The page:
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Autonomous cars with remote operators to hit California streets in April

Autonomous cars have come a long way, but the majority of them still rely on a human driver to take the wheel in an event of an emergency. That may change, however: Some companies are experimenting with remote-controlled systems where a single human operator would be able to take remote control of a car instead of relying on individual drivers. Reuters reports that the California Department of Motor Vehicles has said that it might allow tests of these systems as early as April of this year.

Companies such as General Motors and Alphabet’s Waymo are already hard at work on this technology. Should they meet the April deadline, it would be the first time that they could test their autonomous cars without needing physical drivers to be present in the vehicles.

Many within the industry believe that this system will be adopted by ride-hailing companies such as Uber and Lyft. After all, it is likely more affordable to pay a single person to remotely operate a dozen cars than pay a dozen drivers to drive their own cars.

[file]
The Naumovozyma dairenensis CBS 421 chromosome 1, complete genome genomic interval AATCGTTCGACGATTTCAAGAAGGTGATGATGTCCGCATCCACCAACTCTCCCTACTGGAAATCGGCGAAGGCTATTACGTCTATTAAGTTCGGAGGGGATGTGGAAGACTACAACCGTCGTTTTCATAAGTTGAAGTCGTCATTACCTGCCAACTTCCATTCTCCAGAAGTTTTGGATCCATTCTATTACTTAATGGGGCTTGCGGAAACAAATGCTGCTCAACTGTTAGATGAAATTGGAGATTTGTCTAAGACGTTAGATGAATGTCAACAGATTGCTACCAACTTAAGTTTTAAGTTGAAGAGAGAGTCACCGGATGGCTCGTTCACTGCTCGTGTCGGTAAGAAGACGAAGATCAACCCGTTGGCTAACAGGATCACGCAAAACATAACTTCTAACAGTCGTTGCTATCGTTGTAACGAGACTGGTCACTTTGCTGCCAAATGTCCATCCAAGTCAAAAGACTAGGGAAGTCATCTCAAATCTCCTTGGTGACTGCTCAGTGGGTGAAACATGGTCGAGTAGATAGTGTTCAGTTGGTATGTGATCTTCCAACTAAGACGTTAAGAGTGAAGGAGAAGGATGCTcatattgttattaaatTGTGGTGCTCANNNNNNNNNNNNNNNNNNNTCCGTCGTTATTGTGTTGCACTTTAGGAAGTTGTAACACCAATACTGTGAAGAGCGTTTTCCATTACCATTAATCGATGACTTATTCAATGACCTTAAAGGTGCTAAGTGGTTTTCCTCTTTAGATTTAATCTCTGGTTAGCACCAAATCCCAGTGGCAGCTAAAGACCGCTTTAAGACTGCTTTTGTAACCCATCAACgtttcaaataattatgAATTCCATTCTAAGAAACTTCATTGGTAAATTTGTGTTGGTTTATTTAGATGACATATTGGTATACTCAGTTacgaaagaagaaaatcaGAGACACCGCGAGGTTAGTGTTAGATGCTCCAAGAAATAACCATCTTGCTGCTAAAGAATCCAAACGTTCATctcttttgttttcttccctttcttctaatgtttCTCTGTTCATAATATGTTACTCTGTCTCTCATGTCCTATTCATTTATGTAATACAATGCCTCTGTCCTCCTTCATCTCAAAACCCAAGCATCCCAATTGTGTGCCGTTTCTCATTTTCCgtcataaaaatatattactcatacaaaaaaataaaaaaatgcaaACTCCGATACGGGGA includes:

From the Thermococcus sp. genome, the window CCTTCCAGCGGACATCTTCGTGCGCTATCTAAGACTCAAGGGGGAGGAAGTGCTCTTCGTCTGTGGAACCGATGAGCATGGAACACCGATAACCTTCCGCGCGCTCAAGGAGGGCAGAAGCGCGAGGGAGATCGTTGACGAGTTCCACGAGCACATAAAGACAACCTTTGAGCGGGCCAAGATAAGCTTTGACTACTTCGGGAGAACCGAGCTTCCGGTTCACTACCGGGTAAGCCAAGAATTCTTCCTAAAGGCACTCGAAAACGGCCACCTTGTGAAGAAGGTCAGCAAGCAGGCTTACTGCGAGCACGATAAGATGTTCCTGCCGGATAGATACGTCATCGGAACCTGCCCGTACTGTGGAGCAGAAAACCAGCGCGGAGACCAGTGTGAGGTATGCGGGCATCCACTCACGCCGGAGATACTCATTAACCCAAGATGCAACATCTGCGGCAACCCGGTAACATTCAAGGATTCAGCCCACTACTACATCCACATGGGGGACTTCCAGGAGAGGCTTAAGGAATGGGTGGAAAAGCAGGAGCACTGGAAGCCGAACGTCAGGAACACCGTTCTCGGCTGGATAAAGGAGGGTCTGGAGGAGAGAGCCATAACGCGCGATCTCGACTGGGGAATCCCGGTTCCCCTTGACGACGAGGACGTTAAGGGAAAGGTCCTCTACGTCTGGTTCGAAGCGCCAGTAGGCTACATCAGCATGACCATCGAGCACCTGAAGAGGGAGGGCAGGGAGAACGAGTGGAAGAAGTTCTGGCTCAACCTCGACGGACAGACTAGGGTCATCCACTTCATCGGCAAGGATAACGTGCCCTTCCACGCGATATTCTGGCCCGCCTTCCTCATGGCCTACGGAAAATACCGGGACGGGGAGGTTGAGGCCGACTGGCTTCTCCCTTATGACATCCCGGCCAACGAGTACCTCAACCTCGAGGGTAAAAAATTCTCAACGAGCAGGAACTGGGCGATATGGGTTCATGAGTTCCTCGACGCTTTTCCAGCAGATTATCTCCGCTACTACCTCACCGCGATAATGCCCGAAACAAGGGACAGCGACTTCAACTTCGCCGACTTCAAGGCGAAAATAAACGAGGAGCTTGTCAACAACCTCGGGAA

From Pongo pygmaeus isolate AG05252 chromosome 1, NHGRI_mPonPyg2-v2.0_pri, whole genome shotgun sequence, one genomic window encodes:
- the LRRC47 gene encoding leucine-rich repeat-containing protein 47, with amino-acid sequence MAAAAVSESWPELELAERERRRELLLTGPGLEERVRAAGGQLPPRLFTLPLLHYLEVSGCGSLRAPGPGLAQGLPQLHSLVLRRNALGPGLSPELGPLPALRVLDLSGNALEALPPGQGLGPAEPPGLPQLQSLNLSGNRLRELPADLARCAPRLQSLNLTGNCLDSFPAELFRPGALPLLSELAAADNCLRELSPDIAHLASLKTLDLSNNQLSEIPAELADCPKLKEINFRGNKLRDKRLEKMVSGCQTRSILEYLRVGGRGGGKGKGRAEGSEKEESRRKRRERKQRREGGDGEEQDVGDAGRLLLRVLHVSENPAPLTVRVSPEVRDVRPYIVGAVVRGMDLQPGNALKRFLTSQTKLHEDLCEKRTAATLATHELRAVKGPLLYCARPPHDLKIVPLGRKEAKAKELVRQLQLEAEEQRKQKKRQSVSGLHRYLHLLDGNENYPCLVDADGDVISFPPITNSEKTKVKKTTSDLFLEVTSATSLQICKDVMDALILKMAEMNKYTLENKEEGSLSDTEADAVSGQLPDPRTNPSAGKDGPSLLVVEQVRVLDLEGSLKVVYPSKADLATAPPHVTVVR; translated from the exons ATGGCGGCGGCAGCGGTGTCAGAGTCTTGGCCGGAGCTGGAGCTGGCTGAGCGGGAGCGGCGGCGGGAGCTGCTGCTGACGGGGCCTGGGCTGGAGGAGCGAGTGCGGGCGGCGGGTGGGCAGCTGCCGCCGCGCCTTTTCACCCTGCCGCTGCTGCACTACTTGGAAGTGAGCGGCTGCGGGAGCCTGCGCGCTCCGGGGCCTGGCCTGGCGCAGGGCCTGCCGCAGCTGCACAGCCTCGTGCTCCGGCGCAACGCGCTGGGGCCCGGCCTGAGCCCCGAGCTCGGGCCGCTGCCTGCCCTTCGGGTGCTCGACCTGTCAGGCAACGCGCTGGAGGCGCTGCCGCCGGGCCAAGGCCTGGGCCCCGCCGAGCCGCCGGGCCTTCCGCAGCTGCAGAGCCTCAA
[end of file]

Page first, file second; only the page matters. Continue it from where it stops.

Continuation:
The remote-control technology is already being used by NASA and the U.S. military, but self-driving car makers believe it could speed up the adoption of autonomous vehicles. The use of a remote operator is also seen as a way to persuade lawmakers to ease up restrictions on the self-driving industry. During a Senate hearing on the issue of self-driving cars, Zoox CEO Tim Kentley-Klay said that a remote operations center would provide both support for the company’s fleet of cars and as a means of ensuring customer service.

“When your model is to have autonomous vehicles deployed as a for-hire service in cities, you are still going to need a command center in that city that has a human-in-the-loop oversight of the fleet, both to deal with vehicles if they have an issue but also to deal with customers if they need help,” Kentley-Klay said during the hearing.

The remote-controlled system is expected to be approved on February 26 and a month-long public notice will then follow. Assuming the technology is ready, we could see this new breed of self-driving cars hit the roads as early as April 1.

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